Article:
Utterly amazing tortillas that are naturally grain-free, oil-free, vegan, and require nothing more than red lentils (plus some tap water and salt). They are also a cinch to make!
Mondays need some “wow.” And do I ever have some!
First, a question: do you have some split red lentils in your pantry?
If yes, and so long as you also have some water and salt in the house, you have everything you need to make my (and, soon to be, your) favorite new recipe: Red Lentil Tortillas.
I am crazy about these tortillas. Their flavor is a cross between a corn and a flour tortilla, which tastes delicious and delectable with any topping or filling (savory or sweet) you can imagine.
They are tender, too. Despite having no added oil, they are very pliable, so bend, fold or roll them for tacos, wraps, roll-ups, enchiladas and more. They are hearty, to boot: these are not crepes posing as tortillas, they pass California and Tex-Mex muster as true tortillas.
Because of the singularity of ingredients (red lentils), these tortillas are naturally:
At the same time, they are very high in fiber (7 grams per tortilla!), high in protein (6.5 grams per tortilla), and offer 10% of your daily iron needs.
As promised, WOW!!!
Now, allow me to share a few visuals for making these super-power tortillas. They are quite easy to prepare, but different from traditional tortilla or crepe recipe methods. I want to make these as easy for you as possible for your first run-through.
First, rinse 1 cup of the lentils under cold water, and then combine with 2 cups of water in a bowl or other container. Loosely cover and let stand, at room temperature, for at least 6 hours or up to 12 hours. (Update: Several readers have informed me that they have left the lentils soaking in the refrigerator for up to 48 hours.)
The lentils will get very plump with the absorbed water, and there is still water at the bottom of the bowl (Update: do not worry about how much or how little water remains after soaking; just be sure that you do not drain the lentils.)
Now, add the whole shebang (soaked lentils and remaining water in the bowl) to a blender (preferable) or food processor, along with the salt. Again, do not add more water! Blend on high speed until very smooth (no tiny bumps at all), stopping the blender once or twice to scrape down the sides. The batter should be lslightly fluffy, like so:
It’s time to cook some tortillas!
I used a well-seasoned, cast-iron skillet to make the tortillas; it’s my favorite “non-stick” pan. You can also use another variety of nonstick pan, or make these on a nonstick griddle. You do not need to use nonstick spray, but if you like, add a spritz (or a quick wipe of oil) for peace of mind.
Heat the skillet over medium heat. Once warm, add 1/4 cup of batter to the center of the pan (the recipe yields 2 cups of batter).
The batter is thick, so tilting the pan (as you would with a crepe) is not sufficient for spreading the batter. Instead, use the back of a metal spoon (I used a soup spoon) to spread the batter into a 6-inch circle.
It does not need to be pretty! Also, as you can tell from the photo, there is no need to worry if the batter starts to set up as you are spreading. Not a problem. Simply keep spreading the wet batter into the circle shape, spreading over any set batter, if needed.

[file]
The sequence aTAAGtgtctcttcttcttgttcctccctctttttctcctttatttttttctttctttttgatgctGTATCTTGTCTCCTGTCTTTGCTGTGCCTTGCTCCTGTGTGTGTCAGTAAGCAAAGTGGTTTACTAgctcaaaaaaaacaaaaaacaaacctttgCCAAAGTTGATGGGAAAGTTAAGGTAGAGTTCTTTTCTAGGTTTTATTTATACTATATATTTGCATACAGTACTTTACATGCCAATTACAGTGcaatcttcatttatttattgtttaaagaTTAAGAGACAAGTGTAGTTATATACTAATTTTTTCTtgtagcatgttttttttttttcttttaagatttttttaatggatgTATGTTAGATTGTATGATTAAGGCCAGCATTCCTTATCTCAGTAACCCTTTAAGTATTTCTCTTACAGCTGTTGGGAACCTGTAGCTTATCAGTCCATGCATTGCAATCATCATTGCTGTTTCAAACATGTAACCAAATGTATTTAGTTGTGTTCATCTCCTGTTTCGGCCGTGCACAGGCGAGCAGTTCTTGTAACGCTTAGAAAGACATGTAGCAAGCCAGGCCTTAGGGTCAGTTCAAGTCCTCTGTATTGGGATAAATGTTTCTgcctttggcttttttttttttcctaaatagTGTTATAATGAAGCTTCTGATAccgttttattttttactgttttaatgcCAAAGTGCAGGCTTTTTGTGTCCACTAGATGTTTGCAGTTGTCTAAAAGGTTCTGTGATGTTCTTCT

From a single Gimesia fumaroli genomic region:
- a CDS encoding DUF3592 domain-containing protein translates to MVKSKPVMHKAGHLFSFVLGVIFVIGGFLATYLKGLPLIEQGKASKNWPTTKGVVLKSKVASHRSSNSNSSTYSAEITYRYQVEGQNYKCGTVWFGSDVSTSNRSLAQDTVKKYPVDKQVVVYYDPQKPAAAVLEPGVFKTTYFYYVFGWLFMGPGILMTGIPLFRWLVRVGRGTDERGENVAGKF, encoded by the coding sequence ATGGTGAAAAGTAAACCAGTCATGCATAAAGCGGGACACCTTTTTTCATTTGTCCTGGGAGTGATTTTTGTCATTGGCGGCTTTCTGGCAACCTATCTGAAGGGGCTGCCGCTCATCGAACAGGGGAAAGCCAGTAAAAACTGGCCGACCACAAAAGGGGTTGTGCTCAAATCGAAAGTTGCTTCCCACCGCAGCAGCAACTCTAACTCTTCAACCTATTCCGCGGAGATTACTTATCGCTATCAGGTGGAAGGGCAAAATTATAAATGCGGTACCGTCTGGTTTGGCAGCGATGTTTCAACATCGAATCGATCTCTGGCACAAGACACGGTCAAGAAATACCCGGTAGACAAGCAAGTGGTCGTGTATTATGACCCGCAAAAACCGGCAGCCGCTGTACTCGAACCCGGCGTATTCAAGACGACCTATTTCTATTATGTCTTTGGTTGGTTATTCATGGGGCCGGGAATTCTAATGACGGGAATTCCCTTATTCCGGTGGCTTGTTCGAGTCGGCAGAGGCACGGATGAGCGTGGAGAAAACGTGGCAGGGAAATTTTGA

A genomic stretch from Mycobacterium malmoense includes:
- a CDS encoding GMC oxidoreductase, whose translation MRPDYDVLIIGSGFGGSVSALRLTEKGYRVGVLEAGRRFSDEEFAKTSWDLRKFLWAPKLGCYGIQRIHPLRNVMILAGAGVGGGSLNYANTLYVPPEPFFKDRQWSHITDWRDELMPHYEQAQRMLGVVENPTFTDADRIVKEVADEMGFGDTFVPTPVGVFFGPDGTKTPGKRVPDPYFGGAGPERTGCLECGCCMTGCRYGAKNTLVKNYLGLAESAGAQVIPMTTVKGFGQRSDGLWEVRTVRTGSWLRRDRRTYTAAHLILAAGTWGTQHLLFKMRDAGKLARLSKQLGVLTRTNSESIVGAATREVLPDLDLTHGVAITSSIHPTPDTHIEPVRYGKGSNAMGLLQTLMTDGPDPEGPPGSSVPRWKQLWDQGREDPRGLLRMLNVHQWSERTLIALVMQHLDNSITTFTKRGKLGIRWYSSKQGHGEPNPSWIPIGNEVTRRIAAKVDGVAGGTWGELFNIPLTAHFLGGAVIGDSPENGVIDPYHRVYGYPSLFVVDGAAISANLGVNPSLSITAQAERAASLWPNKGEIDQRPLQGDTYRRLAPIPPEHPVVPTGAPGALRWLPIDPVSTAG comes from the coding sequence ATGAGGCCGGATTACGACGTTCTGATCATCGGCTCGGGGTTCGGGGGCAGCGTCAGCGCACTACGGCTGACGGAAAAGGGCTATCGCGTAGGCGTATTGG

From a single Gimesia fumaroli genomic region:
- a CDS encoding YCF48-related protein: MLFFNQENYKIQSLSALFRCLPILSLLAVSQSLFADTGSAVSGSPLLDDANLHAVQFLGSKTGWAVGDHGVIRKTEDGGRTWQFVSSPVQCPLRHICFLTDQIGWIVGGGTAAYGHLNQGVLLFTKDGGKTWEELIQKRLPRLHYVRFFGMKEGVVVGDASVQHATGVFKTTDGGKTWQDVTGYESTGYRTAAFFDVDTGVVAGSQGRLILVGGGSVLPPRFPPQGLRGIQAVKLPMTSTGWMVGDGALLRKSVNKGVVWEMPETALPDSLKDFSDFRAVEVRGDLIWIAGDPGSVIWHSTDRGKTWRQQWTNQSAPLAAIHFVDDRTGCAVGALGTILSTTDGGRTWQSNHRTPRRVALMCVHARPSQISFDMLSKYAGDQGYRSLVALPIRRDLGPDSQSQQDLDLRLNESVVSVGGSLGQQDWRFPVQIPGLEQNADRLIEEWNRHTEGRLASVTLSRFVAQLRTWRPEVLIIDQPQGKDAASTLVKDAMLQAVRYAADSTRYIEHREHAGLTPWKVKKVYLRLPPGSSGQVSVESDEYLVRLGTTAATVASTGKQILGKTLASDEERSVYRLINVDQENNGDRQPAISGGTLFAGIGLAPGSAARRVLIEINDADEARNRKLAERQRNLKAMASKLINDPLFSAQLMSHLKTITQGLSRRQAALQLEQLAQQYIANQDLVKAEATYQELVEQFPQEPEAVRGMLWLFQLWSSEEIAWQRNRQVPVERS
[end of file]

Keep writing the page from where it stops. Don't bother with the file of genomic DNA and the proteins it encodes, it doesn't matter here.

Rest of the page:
Cook the tortilla for about 1 to 1-1/2 minutes until the surface of the tortilla appears dry. Try sliding a spatula underneath the tortilla; once it glides under easily, go ahead and flip! Let the tortilla cook for another minute or so, to brown the other side.
That’s it! Cool the tortillas on a wire rack and repeat with the remaining batter.
I know you are going to love these tortillas every bit as much as I do. Happy eating, everyone, and have a grand Monday!
- 1 cup split or whole red lentils, rinsed and drained
- 2 cups water
- ¼ teaspoon salt
- Combine the rinsed lentils and water in a medium bowl or other container; loosely cover. Let stand, at room temperature, for at least 6 hours or up to 12 hours.
- Do not drain lentils.
- Add the entire contents of bowl (soaked lentils and remaining water) and salt to a blender or food processor, Blend on HIGH speed until completely smooth (no tiny bumps) stopping once or twice to scrape down the sides of container. The batter should look somewhat fluffy. Scrape into a bowl or measuring cup.
- Heat a nonstick skillet (well-seasoned cast iron skillet is ideal), or a nonstick griddle, to medium heat (no hotter).
- Once warm, add ¼ cup of batter to the center of the pan (the recipe yields 2 cups of batter). Using a metal spoon, spread the batter into a 6-inch circle.
- Cook1 to 1-1/2 minutes until surface of tortilla appears dry. Slide a spatula underneath and flip. Cook about 1 minute longer to brown other side. Transfer to cooling rack and cool completely.
- Repeat with the remaining batter.
Storage: Store the cooled tortillas in a covered container at room temperature for 1 day, the refrigerator for 2 weeks or the freezer for up to 6 months.
Tip: Split red lentils have become widely available in recent years. You can find them in most grocery stores, shelved alongside other dry beans and legumes. They are not expensive, either (about $2.50 for a 1-piound bag, depending on where you live).
Tip: Be sure to use split, not whole red lentils for this recipe. It should not be a problem as split red lentils are far more common (whole red lentils tend to be available in Southeast Asian markets, or, occasionally, in bulk food sections of very well stocked natural foods stores.